Researchers from the University of the Basque Country (UPV/EHU) have found that football has changed so little during recent World Cups that, if shown action from matches, we would be incapable today of differentiating between a France ’98 game and another from Germany ’06.
The stars, the ball and the champions have all changed – but the game itself has hardly varied over the past three football World Cups, according to the results of a study by researchers from the University of the Basque Country and published in the magazine Psycothema. “Our study provides a look forward at how football will be played in the South Africa 2010 World Cup,” Julen Castellano, one of the report’s authors, tells SINC.
The study analyses how football has evolved over the World Cups and looks at up to 48 settings from five parts of the pitch, as well as seven potential scores throughout a match. The sports scientists have confirmed that football is based on a linear model, which can be extrapolated to society at large and, above all, that it has remained essentially unchanged over the past three World Cups – France 1998, Japan-Korea 2002 and Germany 2006.
Castellano says this is the result of ten years of research focused on just one area – “to describe, explain and, over time, predict how a game of football will develop”. The researcher, whose thesis dealt with the ’98 World Cup, worked with Abigail Perea and Antonio Hernández to create a retrospective view based on observing, codifying and recording the action in a game. “By using an observational lens we aimed to reflect all the relevant information about the interactions between the two teams competing against each other.”
Football as a dynamic system
The study encompasses so-called “contexts of interaction”, in other words the position of the ball in relation to the players in the two teams. This makes it possible to evaluate levels of balance and imbalance between the players in the teams, which make up ‘dynamic systems of interaction’.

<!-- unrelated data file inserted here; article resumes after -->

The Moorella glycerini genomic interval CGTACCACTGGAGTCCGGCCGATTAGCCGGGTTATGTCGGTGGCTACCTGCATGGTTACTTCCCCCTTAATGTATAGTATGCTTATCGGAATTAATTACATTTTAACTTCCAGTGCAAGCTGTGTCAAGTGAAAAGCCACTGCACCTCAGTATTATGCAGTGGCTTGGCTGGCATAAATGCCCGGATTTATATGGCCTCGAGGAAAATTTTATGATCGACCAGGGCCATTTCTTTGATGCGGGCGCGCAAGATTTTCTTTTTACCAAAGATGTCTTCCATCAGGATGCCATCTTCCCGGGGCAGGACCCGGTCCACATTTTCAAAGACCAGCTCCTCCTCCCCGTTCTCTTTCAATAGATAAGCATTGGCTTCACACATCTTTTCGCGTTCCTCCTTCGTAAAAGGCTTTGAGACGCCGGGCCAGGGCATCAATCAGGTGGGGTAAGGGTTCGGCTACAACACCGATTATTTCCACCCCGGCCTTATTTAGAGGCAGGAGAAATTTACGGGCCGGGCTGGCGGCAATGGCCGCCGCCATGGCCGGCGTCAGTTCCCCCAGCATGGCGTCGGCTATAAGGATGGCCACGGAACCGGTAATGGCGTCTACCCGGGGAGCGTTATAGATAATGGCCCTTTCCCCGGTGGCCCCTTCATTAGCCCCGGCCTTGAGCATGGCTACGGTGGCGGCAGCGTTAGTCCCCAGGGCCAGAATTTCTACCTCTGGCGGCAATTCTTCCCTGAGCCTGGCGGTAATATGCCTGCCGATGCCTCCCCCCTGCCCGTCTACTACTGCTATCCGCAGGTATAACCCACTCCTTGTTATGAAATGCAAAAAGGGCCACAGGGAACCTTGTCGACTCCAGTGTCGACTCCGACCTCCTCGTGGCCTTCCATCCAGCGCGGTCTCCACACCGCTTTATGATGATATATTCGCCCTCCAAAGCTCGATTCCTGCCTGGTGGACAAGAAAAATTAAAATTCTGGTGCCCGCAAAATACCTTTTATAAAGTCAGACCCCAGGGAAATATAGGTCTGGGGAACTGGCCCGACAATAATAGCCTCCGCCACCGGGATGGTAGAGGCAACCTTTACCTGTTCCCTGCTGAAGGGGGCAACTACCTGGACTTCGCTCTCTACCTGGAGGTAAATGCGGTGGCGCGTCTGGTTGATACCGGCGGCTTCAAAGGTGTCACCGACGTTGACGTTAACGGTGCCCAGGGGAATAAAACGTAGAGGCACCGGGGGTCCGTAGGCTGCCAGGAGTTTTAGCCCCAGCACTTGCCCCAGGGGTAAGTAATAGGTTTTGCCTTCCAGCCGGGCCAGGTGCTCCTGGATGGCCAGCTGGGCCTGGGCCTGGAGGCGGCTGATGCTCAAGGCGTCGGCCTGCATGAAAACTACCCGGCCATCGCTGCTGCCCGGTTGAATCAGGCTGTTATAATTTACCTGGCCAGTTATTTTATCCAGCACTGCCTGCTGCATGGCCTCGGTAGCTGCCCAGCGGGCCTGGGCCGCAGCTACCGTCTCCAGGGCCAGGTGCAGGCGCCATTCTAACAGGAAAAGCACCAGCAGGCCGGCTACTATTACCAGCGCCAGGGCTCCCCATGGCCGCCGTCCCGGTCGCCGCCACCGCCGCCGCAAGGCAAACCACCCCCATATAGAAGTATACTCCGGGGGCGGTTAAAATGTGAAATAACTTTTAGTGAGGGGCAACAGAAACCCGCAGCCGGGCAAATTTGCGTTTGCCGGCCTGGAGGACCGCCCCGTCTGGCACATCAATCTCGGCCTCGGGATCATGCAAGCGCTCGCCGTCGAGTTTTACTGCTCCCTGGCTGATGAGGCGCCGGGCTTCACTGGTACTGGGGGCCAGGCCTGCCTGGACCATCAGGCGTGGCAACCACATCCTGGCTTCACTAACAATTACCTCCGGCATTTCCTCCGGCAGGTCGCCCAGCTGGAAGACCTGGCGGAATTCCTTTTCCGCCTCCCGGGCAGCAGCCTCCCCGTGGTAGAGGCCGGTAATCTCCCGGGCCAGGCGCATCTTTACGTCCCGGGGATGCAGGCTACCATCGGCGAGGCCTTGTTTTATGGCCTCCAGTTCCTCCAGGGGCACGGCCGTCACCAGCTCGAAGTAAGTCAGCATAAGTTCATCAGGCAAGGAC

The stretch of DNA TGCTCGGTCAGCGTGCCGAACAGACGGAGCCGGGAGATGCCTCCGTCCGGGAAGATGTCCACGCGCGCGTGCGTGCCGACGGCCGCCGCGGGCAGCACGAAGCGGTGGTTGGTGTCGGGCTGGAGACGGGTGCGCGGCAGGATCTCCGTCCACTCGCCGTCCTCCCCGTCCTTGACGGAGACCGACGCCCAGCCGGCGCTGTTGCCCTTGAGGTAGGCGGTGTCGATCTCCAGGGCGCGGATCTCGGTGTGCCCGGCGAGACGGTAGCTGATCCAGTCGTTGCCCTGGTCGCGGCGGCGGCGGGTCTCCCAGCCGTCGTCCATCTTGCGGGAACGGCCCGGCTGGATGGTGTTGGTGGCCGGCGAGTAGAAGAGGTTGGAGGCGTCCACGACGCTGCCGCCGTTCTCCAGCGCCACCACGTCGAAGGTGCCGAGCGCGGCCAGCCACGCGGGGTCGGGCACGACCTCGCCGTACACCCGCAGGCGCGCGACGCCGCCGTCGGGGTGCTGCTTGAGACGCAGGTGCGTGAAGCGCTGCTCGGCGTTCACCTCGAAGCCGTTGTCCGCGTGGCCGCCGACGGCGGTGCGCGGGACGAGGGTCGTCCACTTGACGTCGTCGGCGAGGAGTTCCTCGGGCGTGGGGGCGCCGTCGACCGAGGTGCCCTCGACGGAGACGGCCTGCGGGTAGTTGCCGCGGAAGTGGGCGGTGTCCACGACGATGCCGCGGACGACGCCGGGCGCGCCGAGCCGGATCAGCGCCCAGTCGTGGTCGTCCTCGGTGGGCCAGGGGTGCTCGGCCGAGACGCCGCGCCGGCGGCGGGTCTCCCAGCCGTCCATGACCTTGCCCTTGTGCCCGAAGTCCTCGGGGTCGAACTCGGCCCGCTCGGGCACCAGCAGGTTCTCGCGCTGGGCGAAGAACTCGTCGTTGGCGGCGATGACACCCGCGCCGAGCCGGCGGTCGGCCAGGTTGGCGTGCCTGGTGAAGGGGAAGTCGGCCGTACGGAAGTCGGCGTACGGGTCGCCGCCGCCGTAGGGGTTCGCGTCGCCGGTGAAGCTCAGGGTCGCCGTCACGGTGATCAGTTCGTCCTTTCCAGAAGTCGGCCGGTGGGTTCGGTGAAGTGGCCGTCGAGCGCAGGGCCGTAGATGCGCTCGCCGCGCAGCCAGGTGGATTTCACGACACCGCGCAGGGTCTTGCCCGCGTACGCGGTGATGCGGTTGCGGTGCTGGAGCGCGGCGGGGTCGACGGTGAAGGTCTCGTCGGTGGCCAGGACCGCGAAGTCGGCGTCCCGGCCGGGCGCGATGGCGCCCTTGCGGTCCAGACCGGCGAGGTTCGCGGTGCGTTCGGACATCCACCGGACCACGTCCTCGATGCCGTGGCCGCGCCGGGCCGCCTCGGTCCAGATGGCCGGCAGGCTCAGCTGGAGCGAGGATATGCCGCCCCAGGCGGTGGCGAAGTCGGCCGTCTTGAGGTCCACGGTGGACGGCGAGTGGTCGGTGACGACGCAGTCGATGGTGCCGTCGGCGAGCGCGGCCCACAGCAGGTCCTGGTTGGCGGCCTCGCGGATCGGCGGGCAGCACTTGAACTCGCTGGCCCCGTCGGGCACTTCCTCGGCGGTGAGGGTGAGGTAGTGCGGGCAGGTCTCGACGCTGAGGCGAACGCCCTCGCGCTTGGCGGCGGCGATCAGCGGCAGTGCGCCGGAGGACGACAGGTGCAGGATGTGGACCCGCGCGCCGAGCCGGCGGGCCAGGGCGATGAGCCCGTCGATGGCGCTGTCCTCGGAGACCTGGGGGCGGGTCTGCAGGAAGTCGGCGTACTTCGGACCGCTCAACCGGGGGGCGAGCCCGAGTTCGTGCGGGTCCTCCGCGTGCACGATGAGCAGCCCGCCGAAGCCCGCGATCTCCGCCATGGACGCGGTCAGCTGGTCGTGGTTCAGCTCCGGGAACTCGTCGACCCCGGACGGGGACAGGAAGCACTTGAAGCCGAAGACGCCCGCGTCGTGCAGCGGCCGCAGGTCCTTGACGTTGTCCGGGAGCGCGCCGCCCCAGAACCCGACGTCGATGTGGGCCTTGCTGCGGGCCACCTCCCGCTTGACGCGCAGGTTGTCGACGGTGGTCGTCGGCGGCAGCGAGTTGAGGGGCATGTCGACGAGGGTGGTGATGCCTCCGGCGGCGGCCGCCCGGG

Castellano tells SINC: “We carried out different analyses, both in the most descriptive area – game patterns – and in the area of inferences – analysis of variation and generalised factors – although only the latter was explicitly recorded.”
In this study, each game of football was broken down and organised according to seven momentary results categories: (1) when the team is leading, the other team scores a goal and equalises, (2) it is leading and actually wins, (3) it is losing, scores and equalises, (4) it is losing and ends up losing the game, (5) the teams are drawing, and the team scores a goal and wins, (6) they are drawing, a goal is scored against the team and it loses, and (7) they are level pegging and the game ends in a draw.
The main conclusion is that the way in which the teams play has not varied over the three World Cups studied. “Today we would not be able to distinguish between a game played by teams in the France ’98 World Cup and one played in Germany ’06,” the researchers point out.
Moreover it does not seem as though there will be any significant changes in the way of playing the game in future international fixtures. According to Castellano, “if we carried out the same studies on future World Cups these would be the same, unless there are any significant changes to the regulations that change how the players and teams act throughout the match”.